Jean Shin’s evocative, allegorical sculpture “Host,” gracing the grounds of the The Montclair Art Museum, offers a distinctive glimpse into our unique suburban culture. The piece consists of three segments of a tree: its stump, a log and a beautifully natural branch, standing upright lending the feel of a living sapling reaching for the sun. It is made largely of donated flatware given by members of our community. Stainless steel, plated silver, perhaps even a cast-off lone solid silver piece, no longer useful to an individual family, now feed an entire community and blind passers- and drivers-by with reflected brilliance.
Ms Shin, a Brooklyn artist commissioned by the Museum to commemorate its Centennial, is known for her work with cast off objects: a wall mural made of well-worn computer keys, houses constructed of scratch-off lottery tickets, a billowing sculpture made of umbrellas. But “Host” is unique in that it touches upon an important connection to the natural and cultural functions of familial society: the act of breaking bread together. It is how we physically sustain our human bodies, an avenue for teaching culture to our children, and a way to connect with our loved ones at the end of a long day.
In a typical American suburb, perhaps the act of sharing a meal together often involves more plastic sporks than unique pieces of flatware long missing their place setting mates. But in Montclair, a town that boasts a fabulous farmers market, several community supported agricultural associations, even a Chicken Keepers Collective, the more formal flatware fits. Beautifully. We feed our souls as well as our bodies here, fabulous restaurants of various ethnicity abound, and local authors write about the importance of good food in their own families. (For a feast, pick up a copy of Laura Schenone’s The Lost Ravioli Recipes of Hoboken.)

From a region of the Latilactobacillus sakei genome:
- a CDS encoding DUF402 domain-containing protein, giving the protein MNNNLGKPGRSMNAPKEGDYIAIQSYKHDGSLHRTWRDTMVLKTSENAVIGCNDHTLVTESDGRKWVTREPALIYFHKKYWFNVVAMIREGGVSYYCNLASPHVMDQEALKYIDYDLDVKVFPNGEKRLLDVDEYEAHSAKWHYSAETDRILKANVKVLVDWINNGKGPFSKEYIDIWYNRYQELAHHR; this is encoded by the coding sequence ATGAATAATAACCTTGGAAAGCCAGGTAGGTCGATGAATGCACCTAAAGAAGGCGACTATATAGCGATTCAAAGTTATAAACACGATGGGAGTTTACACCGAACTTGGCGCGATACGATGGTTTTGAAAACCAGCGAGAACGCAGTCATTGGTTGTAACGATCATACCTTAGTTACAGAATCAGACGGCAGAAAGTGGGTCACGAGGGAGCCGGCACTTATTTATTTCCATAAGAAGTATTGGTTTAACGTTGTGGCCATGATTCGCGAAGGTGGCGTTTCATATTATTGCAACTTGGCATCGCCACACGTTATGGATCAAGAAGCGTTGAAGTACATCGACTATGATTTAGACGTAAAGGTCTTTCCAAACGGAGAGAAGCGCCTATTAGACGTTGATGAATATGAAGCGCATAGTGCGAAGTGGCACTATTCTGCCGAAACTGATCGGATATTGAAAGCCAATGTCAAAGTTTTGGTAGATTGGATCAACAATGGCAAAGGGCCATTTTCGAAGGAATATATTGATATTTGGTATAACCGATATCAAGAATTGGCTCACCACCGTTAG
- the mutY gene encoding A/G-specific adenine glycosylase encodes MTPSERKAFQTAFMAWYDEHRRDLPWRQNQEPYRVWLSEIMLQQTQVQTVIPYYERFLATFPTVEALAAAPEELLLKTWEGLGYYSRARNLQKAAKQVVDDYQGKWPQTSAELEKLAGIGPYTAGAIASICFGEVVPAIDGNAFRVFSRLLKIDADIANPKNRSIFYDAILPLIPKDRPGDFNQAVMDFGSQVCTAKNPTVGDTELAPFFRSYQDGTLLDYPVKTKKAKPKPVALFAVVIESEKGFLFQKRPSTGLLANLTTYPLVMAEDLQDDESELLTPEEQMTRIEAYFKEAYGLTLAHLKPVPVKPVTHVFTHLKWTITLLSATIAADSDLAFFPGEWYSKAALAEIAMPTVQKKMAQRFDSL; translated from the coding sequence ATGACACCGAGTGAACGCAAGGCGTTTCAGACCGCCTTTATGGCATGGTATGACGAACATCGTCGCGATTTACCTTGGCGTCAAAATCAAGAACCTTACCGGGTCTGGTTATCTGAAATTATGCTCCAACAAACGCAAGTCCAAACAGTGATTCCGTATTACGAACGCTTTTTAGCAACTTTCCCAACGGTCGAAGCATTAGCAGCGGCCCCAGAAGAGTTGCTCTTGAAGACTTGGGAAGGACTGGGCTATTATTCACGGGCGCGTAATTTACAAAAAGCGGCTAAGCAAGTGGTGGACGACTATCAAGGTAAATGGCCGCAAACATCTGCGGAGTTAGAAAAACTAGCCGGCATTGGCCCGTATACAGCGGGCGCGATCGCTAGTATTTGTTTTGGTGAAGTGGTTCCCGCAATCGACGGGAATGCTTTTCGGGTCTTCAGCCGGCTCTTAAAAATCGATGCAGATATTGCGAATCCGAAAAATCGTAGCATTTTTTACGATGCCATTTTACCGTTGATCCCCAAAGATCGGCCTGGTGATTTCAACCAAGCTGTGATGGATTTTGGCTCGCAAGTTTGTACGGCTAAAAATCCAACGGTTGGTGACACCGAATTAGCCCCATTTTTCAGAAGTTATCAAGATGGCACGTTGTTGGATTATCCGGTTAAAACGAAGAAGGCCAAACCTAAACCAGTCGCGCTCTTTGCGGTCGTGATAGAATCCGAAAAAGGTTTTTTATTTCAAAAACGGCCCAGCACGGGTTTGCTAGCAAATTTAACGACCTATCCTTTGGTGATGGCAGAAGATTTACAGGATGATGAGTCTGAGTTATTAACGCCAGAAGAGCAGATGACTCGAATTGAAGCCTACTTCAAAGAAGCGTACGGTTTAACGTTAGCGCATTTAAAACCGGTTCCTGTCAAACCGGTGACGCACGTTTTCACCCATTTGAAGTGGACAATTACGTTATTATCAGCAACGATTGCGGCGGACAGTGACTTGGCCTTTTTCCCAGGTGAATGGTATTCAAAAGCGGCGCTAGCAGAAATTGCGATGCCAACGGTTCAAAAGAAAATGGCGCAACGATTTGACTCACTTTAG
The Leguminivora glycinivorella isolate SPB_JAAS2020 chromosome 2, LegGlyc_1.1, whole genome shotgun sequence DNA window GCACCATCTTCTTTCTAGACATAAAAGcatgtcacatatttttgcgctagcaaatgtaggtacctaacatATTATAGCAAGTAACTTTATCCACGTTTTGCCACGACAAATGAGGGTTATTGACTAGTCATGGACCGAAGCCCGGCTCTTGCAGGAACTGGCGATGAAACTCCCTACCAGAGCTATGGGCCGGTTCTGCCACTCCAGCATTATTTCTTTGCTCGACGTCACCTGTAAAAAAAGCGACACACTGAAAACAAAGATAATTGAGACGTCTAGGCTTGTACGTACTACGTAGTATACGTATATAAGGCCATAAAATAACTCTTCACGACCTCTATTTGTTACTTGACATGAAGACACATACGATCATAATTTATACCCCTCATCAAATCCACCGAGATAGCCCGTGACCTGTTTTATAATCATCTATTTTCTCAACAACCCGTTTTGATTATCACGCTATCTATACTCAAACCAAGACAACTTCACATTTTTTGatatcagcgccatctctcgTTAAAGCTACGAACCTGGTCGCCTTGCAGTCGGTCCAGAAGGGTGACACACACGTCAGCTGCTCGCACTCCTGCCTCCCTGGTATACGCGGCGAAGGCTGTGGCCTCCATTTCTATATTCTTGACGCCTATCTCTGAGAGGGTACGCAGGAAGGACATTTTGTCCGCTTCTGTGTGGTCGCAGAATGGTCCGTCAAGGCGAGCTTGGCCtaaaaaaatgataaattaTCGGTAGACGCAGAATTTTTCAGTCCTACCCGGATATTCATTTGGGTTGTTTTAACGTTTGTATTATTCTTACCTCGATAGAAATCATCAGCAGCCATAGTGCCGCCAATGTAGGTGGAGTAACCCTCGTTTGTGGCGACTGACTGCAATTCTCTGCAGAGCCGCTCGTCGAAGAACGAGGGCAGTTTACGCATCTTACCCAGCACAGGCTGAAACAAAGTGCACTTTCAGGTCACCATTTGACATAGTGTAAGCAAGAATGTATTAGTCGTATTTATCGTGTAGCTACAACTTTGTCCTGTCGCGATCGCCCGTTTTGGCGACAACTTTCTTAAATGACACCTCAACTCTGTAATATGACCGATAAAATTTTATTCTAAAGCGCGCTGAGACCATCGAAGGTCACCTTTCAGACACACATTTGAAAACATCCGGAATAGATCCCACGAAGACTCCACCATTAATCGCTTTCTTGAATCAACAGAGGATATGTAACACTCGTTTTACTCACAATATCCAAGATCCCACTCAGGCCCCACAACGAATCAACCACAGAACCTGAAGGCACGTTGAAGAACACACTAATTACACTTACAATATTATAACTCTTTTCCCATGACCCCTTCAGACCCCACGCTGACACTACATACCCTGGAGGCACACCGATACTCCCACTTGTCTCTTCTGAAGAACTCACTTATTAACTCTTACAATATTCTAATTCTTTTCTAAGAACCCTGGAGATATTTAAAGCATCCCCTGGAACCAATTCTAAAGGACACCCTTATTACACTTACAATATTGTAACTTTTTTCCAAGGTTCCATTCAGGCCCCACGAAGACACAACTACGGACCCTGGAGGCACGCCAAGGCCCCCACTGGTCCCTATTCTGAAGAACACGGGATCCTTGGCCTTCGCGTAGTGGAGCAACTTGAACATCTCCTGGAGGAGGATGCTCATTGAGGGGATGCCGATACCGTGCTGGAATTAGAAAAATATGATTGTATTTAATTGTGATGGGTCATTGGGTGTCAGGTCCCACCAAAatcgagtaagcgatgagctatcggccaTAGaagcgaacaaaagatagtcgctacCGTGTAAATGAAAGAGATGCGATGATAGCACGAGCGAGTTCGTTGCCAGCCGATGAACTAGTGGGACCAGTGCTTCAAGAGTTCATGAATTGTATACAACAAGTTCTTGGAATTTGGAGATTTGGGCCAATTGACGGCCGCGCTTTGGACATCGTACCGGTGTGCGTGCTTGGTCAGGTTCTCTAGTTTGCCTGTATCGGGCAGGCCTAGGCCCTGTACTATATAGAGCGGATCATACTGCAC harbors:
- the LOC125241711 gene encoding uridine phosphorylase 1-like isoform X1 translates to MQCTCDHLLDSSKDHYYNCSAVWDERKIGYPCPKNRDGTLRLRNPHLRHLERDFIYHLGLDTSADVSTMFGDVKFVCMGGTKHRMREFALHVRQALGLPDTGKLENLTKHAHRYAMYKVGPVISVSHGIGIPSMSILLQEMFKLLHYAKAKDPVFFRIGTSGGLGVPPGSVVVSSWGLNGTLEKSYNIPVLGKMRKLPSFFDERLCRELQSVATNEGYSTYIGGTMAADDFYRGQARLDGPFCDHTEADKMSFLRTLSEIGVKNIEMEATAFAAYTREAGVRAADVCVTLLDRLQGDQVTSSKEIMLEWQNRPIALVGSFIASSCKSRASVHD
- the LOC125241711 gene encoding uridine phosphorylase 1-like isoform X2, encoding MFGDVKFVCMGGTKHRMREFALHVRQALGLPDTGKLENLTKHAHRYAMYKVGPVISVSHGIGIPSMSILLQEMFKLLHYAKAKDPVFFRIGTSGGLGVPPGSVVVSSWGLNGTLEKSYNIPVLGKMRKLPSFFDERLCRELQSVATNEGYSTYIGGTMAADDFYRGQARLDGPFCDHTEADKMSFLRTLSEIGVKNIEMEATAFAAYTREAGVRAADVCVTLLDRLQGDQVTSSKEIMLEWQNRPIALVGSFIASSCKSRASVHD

The donated silver is imbedded in an allegorical tree whose three parts represent a larger reality. The stump signifies the tragic but necessary fallout of felling one, and Shin’s representation contains carefully bent knives curling around in circles that shape its imagined history. An observer of the piece as physical object can’t help but wonder who used the simplistic butter knife or the one with the curlicued handle to smear his or her lemon curd onto a freshly baked blueberry scone, clotted cream onto a buttermilk biscuit. It might have been difficult for the person to part with what might have been once construed as an heirloom, but did so in excitement that it would become part of a larger reality, a literal piece of art. Perhaps the formerly cherished piece of flatware pitted from being placed in the dishwasher with everyday stainless pieces. The silver plated pieces, with the floral motif, no longer held the same warm significance after a difficult divorce. Yet together, the cast-offs have changed in shape and significance.
The silver log is destined for celestial building projects. Representing the Christ-like quality of a tree as gift to humanity: its own life so that others may live. The branch is the tree in its original, natural and awe-inspiring state, its off shoots symbolizing the family and life itself. One branch culminates in a fork, another a soup spoon, suggesting autumnal changes in its life cycle, having shed some of its “leaves”. True to natural forces, the viewer is teased into wondering if in the Spring, the spoon bud will burst forth in full-forked bloom by May in Montclair celebrations.
Certainly none of David Schiller or Asa Miraglia’s flatware went to Shin’s work. Unique Hosts in their own rite, David and Asa throw dinner parties for charity, charging attendees a small fee, all of which go to local food pantries to feed the hungry in our community. “Sharing the Table” they call their movement, by which they serve their fabulous cooking with “friends new and old” over a leisurely dinner that offers a “unique vibe” at every party. Interested parties should join their e-mailing list and be quick on the reply button; dinners fill within an hour of the e-mail invitation landing in the in box. Which is why David and Asa need ALL their superfluous flatware: for their own works of art, delicious and representational of our charitable and life-loving community.